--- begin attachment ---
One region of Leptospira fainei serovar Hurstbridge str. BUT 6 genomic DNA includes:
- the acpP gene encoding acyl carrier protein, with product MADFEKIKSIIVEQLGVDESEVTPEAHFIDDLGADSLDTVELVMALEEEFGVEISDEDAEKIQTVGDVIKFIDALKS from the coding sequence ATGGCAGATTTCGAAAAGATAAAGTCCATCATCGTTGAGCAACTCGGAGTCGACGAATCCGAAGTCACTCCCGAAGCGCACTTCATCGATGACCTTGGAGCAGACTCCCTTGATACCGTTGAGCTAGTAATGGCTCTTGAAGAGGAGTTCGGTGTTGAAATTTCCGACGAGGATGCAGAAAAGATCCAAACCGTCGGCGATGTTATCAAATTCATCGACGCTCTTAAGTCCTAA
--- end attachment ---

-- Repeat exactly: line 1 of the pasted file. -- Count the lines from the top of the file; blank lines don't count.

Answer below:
One region of Leptospira fainei serovar Hurstbridge str. BUT 6 genomic DNA includes: